The herb known as thyme is native to Asia, southern Europe and the Mediterranean region. In addition to these traditional growing places, thyme is also widely cultivated throughout North America.
Thyme has been valued for thousands of years for its aromatic, culinary and medicinal uses. Thyme was even used by those in ancient Egypt as an embalming agent for deceased pharaohs.
The ancient Greeks valued thyme mainly for its aromatic properties, and thyme was frequently burned as incense in the temples of Greece. In addition, thyme was seen by the Greeks as a symbol of admiration and courage. This association of thyme with courage continued throughout the Middle Ages, and it was traditional for women to present their knights with a spring of thyme. Since at least the 16th century, thyme oil has been used as an antiseptic, both as a mouthwash and as a topical preparation.
Major benefits of thyme
Thyme has long been used in traditional medicine to treat chest problems and respiratory issues, including coughing, bronchitis, and chest congestion. Recent research into these traditional uses of thyme has pinpointed the compounds that are responsible for these effects. In particular, the volatile oil of thyme is known to include such healing compounds as borneol, carvacolo, geraniol and thymol.
Thymol is thought to be the most important and most medicinally valuable of the elements in thyme. The healthy effects of thymol have been well documented, and thymol has been shown to provide protection on a cellular level. In particular, DHA, an omega-3 fatty acid was increased as a result of supplementation with thyme in a recent study, and it is thought that this increased production of DHA is largely responsible for the cell protecting effects of this herb.
It is thought that the cell protecting benefits of thyme may be able to mitigate the effects of aging, and in addition thyme is known to be a food that is rich in antioxidants, and in the important mineral known as manganese.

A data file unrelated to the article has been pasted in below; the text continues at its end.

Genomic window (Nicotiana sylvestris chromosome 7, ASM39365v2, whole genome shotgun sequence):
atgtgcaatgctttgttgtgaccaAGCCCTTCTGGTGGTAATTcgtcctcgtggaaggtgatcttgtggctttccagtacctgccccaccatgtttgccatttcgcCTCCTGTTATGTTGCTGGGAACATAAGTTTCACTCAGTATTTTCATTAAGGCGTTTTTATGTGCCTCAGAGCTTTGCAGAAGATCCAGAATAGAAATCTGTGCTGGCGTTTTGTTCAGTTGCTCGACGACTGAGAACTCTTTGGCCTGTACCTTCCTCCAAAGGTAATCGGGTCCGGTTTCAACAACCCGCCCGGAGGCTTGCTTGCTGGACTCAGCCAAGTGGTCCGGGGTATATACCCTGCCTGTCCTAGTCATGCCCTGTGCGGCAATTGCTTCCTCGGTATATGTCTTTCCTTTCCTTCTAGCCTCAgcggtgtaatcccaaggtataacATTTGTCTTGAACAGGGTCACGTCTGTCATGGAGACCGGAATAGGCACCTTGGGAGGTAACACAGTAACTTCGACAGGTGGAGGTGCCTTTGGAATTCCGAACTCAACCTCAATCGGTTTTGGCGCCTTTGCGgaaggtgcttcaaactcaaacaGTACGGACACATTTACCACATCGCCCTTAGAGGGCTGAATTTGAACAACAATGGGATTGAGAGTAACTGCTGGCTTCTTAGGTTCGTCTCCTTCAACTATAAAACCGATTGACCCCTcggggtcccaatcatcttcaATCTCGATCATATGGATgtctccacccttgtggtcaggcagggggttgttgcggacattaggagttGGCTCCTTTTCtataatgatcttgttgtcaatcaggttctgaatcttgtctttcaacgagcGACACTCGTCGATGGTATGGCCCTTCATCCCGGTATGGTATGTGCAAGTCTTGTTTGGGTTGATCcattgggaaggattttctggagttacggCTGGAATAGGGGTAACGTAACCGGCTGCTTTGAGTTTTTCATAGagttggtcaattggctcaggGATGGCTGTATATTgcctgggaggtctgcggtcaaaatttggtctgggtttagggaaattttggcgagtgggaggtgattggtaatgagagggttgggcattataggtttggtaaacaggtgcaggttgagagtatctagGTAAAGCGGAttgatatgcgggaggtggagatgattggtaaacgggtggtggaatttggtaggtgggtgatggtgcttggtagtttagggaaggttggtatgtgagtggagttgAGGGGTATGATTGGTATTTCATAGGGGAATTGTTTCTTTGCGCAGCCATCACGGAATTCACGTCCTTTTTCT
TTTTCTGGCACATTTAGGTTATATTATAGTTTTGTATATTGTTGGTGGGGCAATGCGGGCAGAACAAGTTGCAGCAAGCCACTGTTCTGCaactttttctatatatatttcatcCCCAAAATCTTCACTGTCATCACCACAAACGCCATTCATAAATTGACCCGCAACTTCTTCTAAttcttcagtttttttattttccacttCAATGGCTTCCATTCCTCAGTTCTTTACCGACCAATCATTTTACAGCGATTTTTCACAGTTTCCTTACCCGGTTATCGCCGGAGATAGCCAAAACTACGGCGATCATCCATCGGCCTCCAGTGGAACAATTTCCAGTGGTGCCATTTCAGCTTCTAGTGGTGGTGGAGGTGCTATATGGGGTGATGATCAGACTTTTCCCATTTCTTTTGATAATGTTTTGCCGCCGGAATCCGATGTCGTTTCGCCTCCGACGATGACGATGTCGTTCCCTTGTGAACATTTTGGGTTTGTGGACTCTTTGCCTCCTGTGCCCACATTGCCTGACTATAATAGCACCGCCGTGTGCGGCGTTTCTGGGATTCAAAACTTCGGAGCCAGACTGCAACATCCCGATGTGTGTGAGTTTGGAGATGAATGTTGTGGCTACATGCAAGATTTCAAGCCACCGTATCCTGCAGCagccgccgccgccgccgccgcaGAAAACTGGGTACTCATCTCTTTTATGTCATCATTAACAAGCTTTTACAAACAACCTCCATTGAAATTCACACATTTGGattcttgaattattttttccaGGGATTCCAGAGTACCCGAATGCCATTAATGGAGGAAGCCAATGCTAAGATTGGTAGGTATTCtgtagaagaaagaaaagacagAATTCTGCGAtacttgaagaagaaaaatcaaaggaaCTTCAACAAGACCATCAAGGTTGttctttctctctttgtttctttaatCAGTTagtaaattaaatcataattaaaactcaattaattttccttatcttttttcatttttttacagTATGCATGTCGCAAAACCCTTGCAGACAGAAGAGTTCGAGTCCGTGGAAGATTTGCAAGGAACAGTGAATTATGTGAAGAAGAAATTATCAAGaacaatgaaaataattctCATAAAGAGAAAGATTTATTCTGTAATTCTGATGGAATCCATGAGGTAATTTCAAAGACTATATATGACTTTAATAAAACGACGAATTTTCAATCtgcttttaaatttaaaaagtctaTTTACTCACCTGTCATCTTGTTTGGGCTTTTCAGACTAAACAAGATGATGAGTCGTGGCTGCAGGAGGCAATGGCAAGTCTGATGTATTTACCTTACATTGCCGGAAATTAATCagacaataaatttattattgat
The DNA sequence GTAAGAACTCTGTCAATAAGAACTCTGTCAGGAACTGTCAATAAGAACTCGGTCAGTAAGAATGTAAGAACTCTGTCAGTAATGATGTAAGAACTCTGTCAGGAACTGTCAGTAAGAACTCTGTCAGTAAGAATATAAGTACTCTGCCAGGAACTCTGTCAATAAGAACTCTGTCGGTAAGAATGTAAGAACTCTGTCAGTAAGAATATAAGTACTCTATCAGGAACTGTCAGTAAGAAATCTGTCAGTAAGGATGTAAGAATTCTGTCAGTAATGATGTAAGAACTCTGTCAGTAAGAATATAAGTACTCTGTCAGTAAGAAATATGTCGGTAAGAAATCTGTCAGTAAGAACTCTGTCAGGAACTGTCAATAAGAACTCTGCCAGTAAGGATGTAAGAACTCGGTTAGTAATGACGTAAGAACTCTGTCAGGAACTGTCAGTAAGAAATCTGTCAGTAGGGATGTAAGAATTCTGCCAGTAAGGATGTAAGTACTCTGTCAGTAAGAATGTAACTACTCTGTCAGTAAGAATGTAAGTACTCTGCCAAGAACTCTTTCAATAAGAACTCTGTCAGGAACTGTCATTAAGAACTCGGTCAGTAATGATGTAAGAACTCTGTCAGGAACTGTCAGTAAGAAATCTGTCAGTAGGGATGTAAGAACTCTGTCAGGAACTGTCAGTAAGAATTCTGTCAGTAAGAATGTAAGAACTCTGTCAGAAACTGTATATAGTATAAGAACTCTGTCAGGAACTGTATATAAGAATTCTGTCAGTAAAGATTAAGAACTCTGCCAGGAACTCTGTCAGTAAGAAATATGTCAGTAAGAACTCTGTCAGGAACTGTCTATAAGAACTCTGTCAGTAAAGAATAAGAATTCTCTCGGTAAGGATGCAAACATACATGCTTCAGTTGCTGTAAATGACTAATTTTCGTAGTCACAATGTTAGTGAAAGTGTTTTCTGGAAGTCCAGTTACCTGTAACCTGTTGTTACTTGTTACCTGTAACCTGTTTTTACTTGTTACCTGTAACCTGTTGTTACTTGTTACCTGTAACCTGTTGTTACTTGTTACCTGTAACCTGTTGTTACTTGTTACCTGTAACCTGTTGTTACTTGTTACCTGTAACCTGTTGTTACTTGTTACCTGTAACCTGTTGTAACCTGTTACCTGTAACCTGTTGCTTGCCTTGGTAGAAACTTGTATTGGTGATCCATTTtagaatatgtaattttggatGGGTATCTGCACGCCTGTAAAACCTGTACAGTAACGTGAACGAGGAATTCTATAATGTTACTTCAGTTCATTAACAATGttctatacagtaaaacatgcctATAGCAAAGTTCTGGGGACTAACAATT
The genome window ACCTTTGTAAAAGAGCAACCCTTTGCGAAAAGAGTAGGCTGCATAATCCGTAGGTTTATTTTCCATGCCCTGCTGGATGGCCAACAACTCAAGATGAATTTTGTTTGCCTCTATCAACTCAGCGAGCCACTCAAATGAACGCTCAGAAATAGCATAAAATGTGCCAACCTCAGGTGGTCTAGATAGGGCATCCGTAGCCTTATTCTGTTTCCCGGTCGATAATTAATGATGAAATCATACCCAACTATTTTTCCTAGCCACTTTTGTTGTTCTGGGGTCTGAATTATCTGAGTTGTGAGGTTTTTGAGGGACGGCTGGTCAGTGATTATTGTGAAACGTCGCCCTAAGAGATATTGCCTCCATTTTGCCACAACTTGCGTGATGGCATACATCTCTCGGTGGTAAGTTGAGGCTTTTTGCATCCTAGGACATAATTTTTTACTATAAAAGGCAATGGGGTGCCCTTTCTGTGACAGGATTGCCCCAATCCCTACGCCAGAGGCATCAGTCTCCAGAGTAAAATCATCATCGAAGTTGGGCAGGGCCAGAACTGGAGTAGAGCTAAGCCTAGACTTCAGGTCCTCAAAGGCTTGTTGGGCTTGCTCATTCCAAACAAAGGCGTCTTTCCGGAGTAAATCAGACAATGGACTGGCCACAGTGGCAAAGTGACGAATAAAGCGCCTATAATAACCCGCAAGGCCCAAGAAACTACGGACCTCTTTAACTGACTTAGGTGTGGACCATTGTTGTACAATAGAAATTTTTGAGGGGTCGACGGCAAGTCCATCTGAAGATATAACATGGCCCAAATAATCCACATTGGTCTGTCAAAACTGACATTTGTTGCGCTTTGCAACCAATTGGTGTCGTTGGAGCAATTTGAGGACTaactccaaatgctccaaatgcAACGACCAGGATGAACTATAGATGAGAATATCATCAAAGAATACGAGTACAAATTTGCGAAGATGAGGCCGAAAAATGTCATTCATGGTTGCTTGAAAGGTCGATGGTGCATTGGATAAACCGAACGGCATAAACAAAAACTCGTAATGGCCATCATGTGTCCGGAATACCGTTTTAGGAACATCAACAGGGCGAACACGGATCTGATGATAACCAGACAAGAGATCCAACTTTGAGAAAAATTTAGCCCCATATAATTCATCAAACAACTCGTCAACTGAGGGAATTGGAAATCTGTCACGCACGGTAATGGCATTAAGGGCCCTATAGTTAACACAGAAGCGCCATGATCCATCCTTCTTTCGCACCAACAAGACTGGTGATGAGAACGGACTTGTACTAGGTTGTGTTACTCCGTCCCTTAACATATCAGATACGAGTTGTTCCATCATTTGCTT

In addition, thyme has been shown to have strong antimicrobial benefits, and the volatile oil components of thyme have been shown to be effective against a variety of harmful bacterial and fungal infections. Some of the microbes that these essential oils have been shown to fight include Staphalococcus aureus, Bacillus subtilis, Escherichia coli and Shigella sonnei.
For many thousands of years, spices, herbs and other foodstuffs have been used to preserve foods, to provide much needed nutrients and to prevent contamination by harmful microbes.
Thyme has been shown to be one of the most nutrient dense of all spices, and it sports a truly impressive array of minerals, vitamins and other important nutrients. In addition, thyme provides a great flavor and is highly useful in a seemingly endless variety of recipes.
Whenever and wherever possible, it is best to choose fresh thyme over the dried herb. Fresh thyme will have a superior flavor, and it may have a superior nutrient content as well. The leaves of fresh thyme should appear fresh, and the leaves should be of a vibrant green-gray color. Thyme leaves should contain no yellowing or dark spots.
Fresh thyme can be stored refrigerated, either in a dampened paper towel or in its original packaging. When using dried thyme it is important to store it in a dark, dry and cool location, and the dried herb will keep in this way for up to six months.
Originally posted 2019-10-12 12:06:53.